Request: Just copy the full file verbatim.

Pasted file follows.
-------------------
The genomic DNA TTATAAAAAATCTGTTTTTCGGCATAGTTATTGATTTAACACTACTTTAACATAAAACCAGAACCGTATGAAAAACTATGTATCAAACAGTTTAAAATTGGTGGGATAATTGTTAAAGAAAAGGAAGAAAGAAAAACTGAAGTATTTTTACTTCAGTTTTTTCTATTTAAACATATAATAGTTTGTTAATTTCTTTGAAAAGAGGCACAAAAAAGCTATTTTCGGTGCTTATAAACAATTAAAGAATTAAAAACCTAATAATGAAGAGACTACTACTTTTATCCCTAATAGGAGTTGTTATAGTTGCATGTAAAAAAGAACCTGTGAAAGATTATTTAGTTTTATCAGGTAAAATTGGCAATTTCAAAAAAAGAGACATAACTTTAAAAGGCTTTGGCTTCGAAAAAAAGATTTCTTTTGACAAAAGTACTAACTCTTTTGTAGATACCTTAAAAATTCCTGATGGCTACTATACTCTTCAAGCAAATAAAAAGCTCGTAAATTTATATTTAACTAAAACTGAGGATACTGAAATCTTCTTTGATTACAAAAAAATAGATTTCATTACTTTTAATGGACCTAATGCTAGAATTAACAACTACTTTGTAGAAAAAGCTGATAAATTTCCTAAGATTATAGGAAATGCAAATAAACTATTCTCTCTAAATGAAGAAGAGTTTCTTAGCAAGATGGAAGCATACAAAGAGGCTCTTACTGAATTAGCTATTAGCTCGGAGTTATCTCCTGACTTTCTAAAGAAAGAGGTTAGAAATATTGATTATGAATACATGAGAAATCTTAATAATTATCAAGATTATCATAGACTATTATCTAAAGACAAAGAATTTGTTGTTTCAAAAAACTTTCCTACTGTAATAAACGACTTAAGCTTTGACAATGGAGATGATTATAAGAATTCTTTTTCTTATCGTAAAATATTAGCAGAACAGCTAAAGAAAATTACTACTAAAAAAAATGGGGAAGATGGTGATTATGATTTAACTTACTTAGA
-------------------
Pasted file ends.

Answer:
The genomic DNA TTATAAAAAATCTGTTTTTCGGCATAGTTATTGATTTAACACTACTTTAACATAAAACCAGAACCGTATGAAAAACTATGTATCAAACAGTTTAAAATTGGTGGGATAATTGTTAAAGAAAAGGAAGAAAGAAAAACTGAAGTATTTTTACTTCAGTTTTTTCTATTTAAACATATAATAGTTTGTTAATTTCTTTGAAAAGAGGCACAAAAAAGCTATTTTCGGTGCTTATAAACAATTAAAGAATTAAAAACCTAATAATGAAGAGACTACTACTTTTATCCCTAATAGGAGTTGTTATAGTTGCATGTAAAAAAGAACCTGTGAAAGATTATTTAGTTTTATCAGGTAAAATTGGCAATTTCAAAAAAAGAGACATAACTTTAAAAGGCTTTGGCTTCGAAAAAAAGATTTCTTTTGACAAAAGTACTAACTCTTTTGTAGATACCTTAAAAATTCCTGATGGCTACTATACTCTTCAAGCAAATAAAAAGCTCGTAAATTTATATTTAACTAAAACTGAGGATACTGAAATCTTCTTTGATTACAAAAAAATAGATTTCATTACTTTTAATGGACCTAATGCTAGAATTAACAACTACTTTGTAGAAAAAGCTGATAAATTTCCTAAGATTATAGGAAATGCAAATAAACTATTCTCTCTAAATGAAGAAGAGTTTCTTAGCAAGATGGAAGCATACAAAGAGGCTCTTACTGAATTAGCTATTAGCTCGGAGTTATCTCCTGACTTTCTAAAGAAAGAGGTTAGAAATATTGATTATGAATACATGAGAAATCTTAATAATTATCAAGATTATCATAGACTATTATCTAAAGACAAAGAATTTGTTGTTTCAAAAAACTTTCCTACTGTAATAAACGACTTAAGCTTTGACAATGGAGATGATTATAAGAATTCTTTTTCTTATCGTAAAATATTAGCAGAACAGCTAAAGAAAATTACTACTAAAAAAAATGGGGAAGATGGTGATTATGATTTAACTTACTTAGA